Clean up the fish and cut it in slices or in fillets. Keep the rubbish (heads, bones, etc.) aside. Put the fish meat in the fridge.
In a large pot, sauté the minced onions in butter, then add the leek, tomatoes, celery and bouquet garni. Put the fish rubbish in a net and drop it in the pot (you actually wrap the bones so that they'll be removed more easily when you are finished).
Start with 5 liters water. Season with salt and pepper. Bring to a boiling point and cook for 30 minutes. Skim frequently. Remove the rubbish net. Add the whole carrots and turnips to the broth.
Fifteen minutes later, add the potatoes. After another 15 minutes, add the seafood. Cook for another 10-15 minutes.
Remove the fish, shells, crustaceans and vegetables and keep them warm.
Pass the broth through a thin sieve and season with cayenne pepper and saffron.Serve the cotriade hot, on slices of garlic bread with the seafood and vegetables.
post #5 of 19

Today's digestif

Has to be in honour of Juan Mauricio Soler.

Aguardiente with a bean or two of Colombian coffee.
post #6 of 19
Thread Starter 
Nice effort by Hushovd, long sprint into the wind. It looks like he has the form to take the green jersey.

I've got to check out our supply of Calvados. Even in a region with no local wine the French can come up with good things to drink.

Here's the plans for Stage 3:

Stage 3: Monday, July 7, Saint-Malo > Nantes, 195 km
Saint-Malo is another Breton seaside resort town, while Nantes is the prefecture city of the Loire-Atlantic. Nantes has been a stage town 30 times, most recently in 2003, when David Millar won a 49-km individual time trial. In early 2004, Millar confessed to using EPO and was banned of a couple of years. But now he’s with the anti-doping gang at Slipstream and an outspoken advocate for clean riding.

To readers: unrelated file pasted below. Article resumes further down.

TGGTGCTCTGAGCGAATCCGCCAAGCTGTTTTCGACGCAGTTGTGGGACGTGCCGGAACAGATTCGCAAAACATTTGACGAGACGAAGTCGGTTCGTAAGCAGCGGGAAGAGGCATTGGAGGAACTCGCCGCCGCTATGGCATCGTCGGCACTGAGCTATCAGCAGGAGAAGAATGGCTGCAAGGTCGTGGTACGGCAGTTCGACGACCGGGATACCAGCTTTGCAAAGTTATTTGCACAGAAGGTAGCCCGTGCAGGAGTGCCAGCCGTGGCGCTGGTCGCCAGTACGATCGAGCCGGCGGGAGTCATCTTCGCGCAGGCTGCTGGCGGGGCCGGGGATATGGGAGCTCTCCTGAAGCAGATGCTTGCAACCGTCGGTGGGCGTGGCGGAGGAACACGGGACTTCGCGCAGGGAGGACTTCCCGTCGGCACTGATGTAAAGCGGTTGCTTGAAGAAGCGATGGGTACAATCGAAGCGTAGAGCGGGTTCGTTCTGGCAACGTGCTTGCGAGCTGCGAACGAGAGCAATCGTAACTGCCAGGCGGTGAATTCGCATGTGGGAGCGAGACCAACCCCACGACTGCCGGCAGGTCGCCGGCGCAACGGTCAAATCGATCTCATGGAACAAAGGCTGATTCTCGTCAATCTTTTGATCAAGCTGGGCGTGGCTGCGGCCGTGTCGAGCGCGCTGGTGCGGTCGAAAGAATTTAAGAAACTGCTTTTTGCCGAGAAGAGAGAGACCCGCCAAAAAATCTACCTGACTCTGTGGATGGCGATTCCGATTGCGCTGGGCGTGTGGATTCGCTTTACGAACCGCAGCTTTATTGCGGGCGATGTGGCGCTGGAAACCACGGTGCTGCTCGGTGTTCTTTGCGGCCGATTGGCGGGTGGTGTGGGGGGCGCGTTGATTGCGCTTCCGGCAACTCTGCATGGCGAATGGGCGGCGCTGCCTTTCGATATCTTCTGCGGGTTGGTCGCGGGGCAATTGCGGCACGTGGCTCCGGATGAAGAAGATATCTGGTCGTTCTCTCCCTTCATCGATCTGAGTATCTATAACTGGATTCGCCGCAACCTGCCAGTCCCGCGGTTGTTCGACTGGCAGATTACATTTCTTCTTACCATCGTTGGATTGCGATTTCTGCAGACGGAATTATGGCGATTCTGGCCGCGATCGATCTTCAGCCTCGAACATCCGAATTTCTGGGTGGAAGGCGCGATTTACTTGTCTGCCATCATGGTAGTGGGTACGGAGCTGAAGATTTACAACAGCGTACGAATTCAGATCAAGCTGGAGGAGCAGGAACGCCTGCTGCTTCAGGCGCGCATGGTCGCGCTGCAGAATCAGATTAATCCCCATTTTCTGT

During the seventeenth and eighteenth centuries, the Port of Nantes, at the mouth of the Loire, was important to the China trade. The effects of the trade linger, as many local dishes include spices. In 2003, we ate a duck, Canette Nantaise aux Petit Pois. We could do that again, but I was thinking of sticking with seafood before we leave Brittany.
Or is it really Brittany? Yes, one more controversy that has nothing to do with drugs: whether or not Nantes is in Brittany is a matter of some discussion. Historically, it was the Breton capital. But some 30 years ago, a bureaucratic maneuver took it out of Brittany and grafted it onto the Pays de la Loire. For the most part, the people of Nantes have accepted this switch, but the Bretons have not.
Muscadet, one of the famous products of Nantes, is probably one of the reasons that Brittany has been reluctant to give up the city—there’s certainly no wine in the rest of Brittany. Muscadet Sèvre et Maine is a great match for seafood, especially shellfish, and we ate it with the duck in 2003. The Sèvre et Maine is one of the most intensely planted areas of France and the wine is readily available at low prices.
Coquilles Saint-Jacques Nantaise
1½ pounds sea scallops
¼ cup flour, seasoned with salt and pepper